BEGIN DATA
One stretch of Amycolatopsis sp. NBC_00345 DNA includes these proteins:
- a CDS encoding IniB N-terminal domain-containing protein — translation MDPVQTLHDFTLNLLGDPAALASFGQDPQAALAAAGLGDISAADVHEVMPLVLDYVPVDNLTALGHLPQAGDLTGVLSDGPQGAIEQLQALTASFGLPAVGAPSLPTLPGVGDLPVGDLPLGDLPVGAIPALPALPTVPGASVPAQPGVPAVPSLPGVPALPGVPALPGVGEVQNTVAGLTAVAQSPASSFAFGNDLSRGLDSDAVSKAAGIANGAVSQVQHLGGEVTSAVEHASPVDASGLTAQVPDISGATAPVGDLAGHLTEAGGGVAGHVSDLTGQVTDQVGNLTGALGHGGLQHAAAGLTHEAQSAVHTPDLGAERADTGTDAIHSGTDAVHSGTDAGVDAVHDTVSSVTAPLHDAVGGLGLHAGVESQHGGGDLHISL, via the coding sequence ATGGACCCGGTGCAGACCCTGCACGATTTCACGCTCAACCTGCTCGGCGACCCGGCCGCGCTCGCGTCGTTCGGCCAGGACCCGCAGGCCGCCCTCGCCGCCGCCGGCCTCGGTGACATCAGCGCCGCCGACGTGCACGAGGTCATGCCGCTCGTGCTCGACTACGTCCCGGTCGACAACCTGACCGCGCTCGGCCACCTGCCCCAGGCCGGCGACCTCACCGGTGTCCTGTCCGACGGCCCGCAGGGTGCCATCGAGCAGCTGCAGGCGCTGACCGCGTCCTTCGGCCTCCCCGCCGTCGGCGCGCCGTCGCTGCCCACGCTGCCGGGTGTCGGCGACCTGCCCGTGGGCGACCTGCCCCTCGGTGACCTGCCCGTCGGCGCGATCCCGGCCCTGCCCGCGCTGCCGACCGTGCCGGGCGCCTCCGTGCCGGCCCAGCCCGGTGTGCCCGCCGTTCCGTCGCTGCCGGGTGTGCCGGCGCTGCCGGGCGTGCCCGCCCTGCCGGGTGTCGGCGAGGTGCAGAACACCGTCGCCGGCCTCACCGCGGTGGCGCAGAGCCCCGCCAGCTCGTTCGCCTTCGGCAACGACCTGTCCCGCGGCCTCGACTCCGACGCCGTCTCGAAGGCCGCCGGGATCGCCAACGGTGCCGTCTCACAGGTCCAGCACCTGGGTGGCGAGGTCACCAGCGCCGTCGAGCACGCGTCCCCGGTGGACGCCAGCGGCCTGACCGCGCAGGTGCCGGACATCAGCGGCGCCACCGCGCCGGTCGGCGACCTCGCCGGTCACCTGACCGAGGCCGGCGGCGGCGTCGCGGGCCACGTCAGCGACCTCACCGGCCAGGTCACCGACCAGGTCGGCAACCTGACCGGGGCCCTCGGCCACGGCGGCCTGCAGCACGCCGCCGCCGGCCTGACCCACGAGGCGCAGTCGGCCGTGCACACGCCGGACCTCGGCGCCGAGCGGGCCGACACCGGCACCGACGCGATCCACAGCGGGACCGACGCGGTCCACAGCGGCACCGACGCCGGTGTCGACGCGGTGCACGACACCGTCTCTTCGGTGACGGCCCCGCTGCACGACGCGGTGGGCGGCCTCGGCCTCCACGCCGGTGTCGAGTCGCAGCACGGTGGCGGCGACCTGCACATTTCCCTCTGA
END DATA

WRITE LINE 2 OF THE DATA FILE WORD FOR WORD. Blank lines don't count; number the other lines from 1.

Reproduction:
- a CDS encoding IniB N-terminal domain-containing protein — translation MDPVQTLHDFTLNLLGDPAALASFGQDPQAALAAAGLGDISAADVHEVMPLVLDYVPVDNLTALGHLPQAGDLTGVLSDGPQGAIEQLQALTASFGLPAVGAPSLPTLPGVGDLPVGDLPLGDLPVGAIPALPALPTVPGASVPAQPGVPAVPSLPGVPALPGVPALPGVGEVQNTVAGLTAVAQSPASSFAFGNDLSRGLDSDAVSKAAGIANGAVSQVQHLGGEVTSAVEHASPVDASGLTAQVPDISGATAPVGDLAGHLTEAGGGVAGHVSDLTGQVTDQVGNLTGALGHGGLQHAAAGLTHEAQSAVHTPDLGAERADTGTDAIHSGTDAVHSGTDAGVDAVHDTVSSVTAPLHDAVGGLGLHAGVESQHGGGDLHISL, via the coding sequence ATGGACCCGGTGCAGACCCTGCACGATTTCACGCTCAACCTGCTCGGCGACCCGGCCGCGCTCGCGTCGTTCGGCCAGGACCCGCAGGCCGCCCTCGCCGCCGCCGGCCTCGGTGACATCAGCGCCGCCGACGTGCACGAGGTCATGCCGCTCGTGCTCGACTACGTCCCGGTCGACAACCTGACCGCGCTCGGCCACCTGCCCCAGGCCGGCGACCTCACCGGTGTCCTGTCCGACGGCCCGCAGGGTGCCATCGAGCAGCTGCAGGCGCTGACCGCGTCCTTCGGCCTCCCCGCCGTCGGCGCGCCGTCGCTGCCCACGCTGCCGGGTGTCGGCGACCTGCCCGTGGGCGACCTGCCCCTCGGTGACCTGCCCGTCGGCGCGATCCCGGCCCTGCCCGCGCTGCCGACCGTGCCGGGCGCCTCCGTGCCGGCCCAGCCCGGTGTGCCCGCCGTTCCGTCGCTGCCGGGTGTGCCGGCGCTGCCGGGCGTGCCCGCCCTGCCGGGTGTCGGCGAGGTGCAGAACACCGTCGCCGGCCTCACCGCGGTGGCGCAGAGCCCCGCCAGCTCGTTCGCCTTCGGCAACGACCTGTCCCGCGGCCTCGACTCCGACGCCGTCTCGAAGGCCGCCGGGATCGCCAACGGTGCCGTCTCACAGGTCCAGCACCTGGGTGGCGAGGTCACCAGCGCCGTCGAGCACGCGTCCCCGGTGGACGCCAGCGGCCTGACCGCGCAGGTGCCGGACATCAGCGGCGCCACCGCGCCGGTCGGCGACCTCGCCGGTCACCTGACCGAGGCCGGCGGCGGCGTCGCGGGCCACGTCAGCGACCTCACCGGCCAGGTCACCGACCAGGTCGGCAACCTGACCGGGGCCCTCGGCCACGGCGGCCTGCAGCACGCCGCCGCCGGCCTGACCCACGAGGCGCAGTCGGCCGTGCACACGCCGGACCTCGGCGCCGAGCGGGCCGACACCGGCACCGACGCGATCCACAGCGGGACCGACGCGGTCCACAGCGGCACCGACGCCGGTGTCGACGCGGTGCACGACACCGTCTCTTCGGTGACGGCCCCGCTGCACGACGCGGTGGGCGGCCTCGGCCTCCACGCCGGTGTCGAGTCGCAGCACGGTGGCGGCGACCTGCACATTTCCCTCTGA